This is post I wish I wouldn’t have to write, and I had hoped advising parents to stick to only one language would be a thing of the past.
But it isn’t.
Only last week I was contacted by two worried parents from different parts of the world who had been told that their use of more than one language in the family is detrimental to their child’s language development and that they should change to using only one language – the majority one. Sigh.
Dropping a home language is not beneficial for learning the majority language.
Earlier research which indicated that bilingualism would be detrimental to a child’s language development is based on inappropriate testing methods for bilinguals, as explained in the article “Bilingualism – Consequences for Language, Cognition, Development, and the Brain”
“Bilinguals often are assessed in only one language, providing an inaccurate assessment of the child’s actual level of linguistic and cognitive development. A child assessed in only one language, typically that of the country in which he or she is being tested (i.e., English in the United States, often the second and less-proficient language), may be placed erroneously at a lower level of cognitive development than his or her true level.”
This is to say, a monolingual child who knew the right word for three objects (= three words) in one language was considered to be more advanced than a bilingual child who knew two out of the three objects, but knew the words in two different languages (= four words).
The way bilingual children learn a language is different from monolingual children and what may on the surface seem to be a delay in vocabulary learning is actually a different learning pattern. Bilingual children catch up soon enough, and they gain an array of benefits alongside another language (see last week’s post Bilingual is better – the advantages of speaking more than one language).
What about children with autism or other developmental issues? Should their parents stick to only one language? In her article ‘Is Bilingualism detrimental for Children With Autism?’ Dr Susanne Döpke states that
”There is no research evidence to suggest that hearing more than one language makes the symptoms of autism worse or that the English-only advice improves the abilities of children with autism – language-wise, conceptual or social.”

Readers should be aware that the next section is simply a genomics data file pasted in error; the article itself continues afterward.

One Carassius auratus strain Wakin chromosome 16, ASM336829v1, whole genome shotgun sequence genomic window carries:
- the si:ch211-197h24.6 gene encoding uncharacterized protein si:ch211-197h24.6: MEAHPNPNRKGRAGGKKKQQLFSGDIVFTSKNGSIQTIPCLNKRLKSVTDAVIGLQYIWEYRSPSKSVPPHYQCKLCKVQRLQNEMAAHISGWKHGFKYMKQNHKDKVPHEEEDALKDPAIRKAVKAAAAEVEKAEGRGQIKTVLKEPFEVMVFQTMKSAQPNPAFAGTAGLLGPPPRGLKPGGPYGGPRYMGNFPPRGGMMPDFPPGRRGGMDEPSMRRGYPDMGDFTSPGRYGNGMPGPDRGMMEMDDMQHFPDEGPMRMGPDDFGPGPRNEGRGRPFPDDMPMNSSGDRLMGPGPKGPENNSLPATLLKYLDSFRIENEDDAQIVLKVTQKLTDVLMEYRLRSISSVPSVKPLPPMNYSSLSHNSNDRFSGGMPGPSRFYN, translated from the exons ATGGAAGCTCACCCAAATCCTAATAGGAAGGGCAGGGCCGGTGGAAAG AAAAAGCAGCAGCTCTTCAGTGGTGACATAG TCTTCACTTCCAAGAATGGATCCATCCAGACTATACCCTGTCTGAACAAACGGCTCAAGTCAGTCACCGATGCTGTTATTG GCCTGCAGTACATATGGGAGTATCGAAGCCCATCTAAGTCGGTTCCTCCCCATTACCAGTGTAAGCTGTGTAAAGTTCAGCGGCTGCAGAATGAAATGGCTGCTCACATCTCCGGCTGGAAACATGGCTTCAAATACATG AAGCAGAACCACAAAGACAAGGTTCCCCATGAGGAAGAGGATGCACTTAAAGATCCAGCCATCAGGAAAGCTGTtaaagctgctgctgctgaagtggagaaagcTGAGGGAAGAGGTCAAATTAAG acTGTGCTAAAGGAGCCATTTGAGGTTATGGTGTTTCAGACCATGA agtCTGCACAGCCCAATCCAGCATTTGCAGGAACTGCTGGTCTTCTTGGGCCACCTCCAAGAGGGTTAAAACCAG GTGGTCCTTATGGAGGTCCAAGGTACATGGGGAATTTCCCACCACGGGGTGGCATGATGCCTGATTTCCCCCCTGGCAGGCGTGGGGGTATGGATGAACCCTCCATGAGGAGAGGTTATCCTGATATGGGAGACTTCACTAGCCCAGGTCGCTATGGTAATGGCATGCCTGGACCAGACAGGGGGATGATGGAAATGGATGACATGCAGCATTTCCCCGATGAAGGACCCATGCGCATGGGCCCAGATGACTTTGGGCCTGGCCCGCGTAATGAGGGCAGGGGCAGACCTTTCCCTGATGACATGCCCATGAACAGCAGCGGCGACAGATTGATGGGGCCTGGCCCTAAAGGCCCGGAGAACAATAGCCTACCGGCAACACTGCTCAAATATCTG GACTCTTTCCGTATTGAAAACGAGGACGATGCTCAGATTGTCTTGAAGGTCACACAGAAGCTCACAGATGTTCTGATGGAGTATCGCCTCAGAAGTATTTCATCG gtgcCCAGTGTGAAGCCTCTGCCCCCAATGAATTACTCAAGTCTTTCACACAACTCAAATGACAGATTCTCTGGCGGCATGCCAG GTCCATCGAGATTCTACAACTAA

The Canadian charity The Hanen Centre which specialises in helping “young children develop the best possible language, social and literacy skills” recommends that parents should not give up on any of the family languages:
“It is widely accepted that parents should be encouraged to communicate with their children in their home language, and that professionals working with the child should support the family’s home language.”
Then we come to the crucial question – what to do if you are a parent in a family with more than one language and you are advised to drop one (or more) of your languages?
First of all ask yourself whether the person advising you has the necessary knowledge about bilingual children. The likelihood is that they don’t as they wouldn’t be telling you to drop a language if they did. Then think about the motivation behind the recommendation – how would it benefit the person if your child would only speak one language (normally the majority language)? I do sympathise with child minders and teachers, who have groups with many children whose first language is not the language of the education system, and I admire their engagement and commitment, but asking parents to drop a family language is not the right approach. A strong home language supports the acquisition of another language and parents should be given advice on other ways to help their children to improve their language skills. If you do feel concerned about your bilingual child’s language development, get in touch with a specialist who is familiar with bilingualism.
May the peace and power be with you.
© Rita Rosenback 2014
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